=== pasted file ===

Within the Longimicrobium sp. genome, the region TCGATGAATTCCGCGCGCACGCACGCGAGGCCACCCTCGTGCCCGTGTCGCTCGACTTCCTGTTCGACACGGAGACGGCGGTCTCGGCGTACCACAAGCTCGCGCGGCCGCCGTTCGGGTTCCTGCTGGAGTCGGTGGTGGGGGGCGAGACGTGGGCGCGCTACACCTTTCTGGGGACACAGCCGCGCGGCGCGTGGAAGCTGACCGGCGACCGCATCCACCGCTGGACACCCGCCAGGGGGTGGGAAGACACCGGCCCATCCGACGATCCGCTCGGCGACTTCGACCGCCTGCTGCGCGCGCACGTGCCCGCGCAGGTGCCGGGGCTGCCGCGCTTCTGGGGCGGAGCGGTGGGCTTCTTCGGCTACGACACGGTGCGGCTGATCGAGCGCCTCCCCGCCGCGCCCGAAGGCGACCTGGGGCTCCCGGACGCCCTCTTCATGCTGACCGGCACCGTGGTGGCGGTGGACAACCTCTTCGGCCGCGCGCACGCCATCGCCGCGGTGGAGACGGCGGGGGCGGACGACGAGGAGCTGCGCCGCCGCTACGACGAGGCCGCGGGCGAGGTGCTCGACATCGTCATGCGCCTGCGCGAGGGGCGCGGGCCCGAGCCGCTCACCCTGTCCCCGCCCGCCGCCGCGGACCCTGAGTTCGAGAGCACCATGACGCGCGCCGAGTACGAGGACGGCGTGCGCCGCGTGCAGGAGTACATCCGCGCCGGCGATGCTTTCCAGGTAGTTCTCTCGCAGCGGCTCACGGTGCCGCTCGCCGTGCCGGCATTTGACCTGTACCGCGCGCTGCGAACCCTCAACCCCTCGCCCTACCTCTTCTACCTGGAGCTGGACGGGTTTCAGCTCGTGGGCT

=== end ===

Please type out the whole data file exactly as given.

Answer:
Within the Longimicrobium sp. genome, the region TCGATGAATTCCGCGCGCACGCACGCGAGGCCACCCTCGTGCCCGTGTCGCTCGACTTCCTGTTCGACACGGAGACGGCGGTCTCGGCGTACCACAAGCTCGCGCGGCCGCCGTTCGGGTTCCTGCTGGAGTCGGTGGTGGGGGGCGAGACGTGGGCGCGCTACACCTTTCTGGGGACACAGCCGCGCGGCGCGTGGAAGCTGACCGGCGACCGCATCCACCGCTGGACACCCGCCAGGGGGTGGGAAGACACCGGCCCATCCGACGATCCGCTCGGCGACTTCGACCGCCTGCTGCGCGCGCACGTGCCCGCGCAGGTGCCGGGGCTGCCGCGCTTCTGGGGCGGAGCGGTGGGCTTCTTCGGCTACGACACGGTGCGGCTGATCGAGCGCCTCCCCGCCGCGCCCGAAGGCGACCTGGGGCTCCCGGACGCCCTCTTCATGCTGACCGGCACCGTGGTGGCGGTGGACAACCTCTTCGGCCGCGCGCACGCCATCGCCGCGGTGGAGACGGCGGGGGCGGACGACGAGGAGCTGCGCCGCCGCTACGACGAGGCCGCGGGCGAGGTGCTCGACATCGTCATGCGCCTGCGCGAGGGGCGCGGGCCCGAGCCGCTCACCCTGTCCCCGCCCGCCGCCGCGGACCCTGAGTTCGAGAGCACCATGACGCGCGCCGAGTACGAGGACGGCGTGCGCCGCGTGCAGGAGTACATCCGCGCCGGCGATGCTTTCCAGGTAGTTCTCTCGCAGCGGCTCACGGTGCCGCTCGCCGTGCCGGCATTTGACCTGTACCGCGCGCTGCGAACCCTCAACCCCTCGCCCTACCTCTTCTACCTGGAGCTGGACGGGTTTCAGCTCGTGGGCT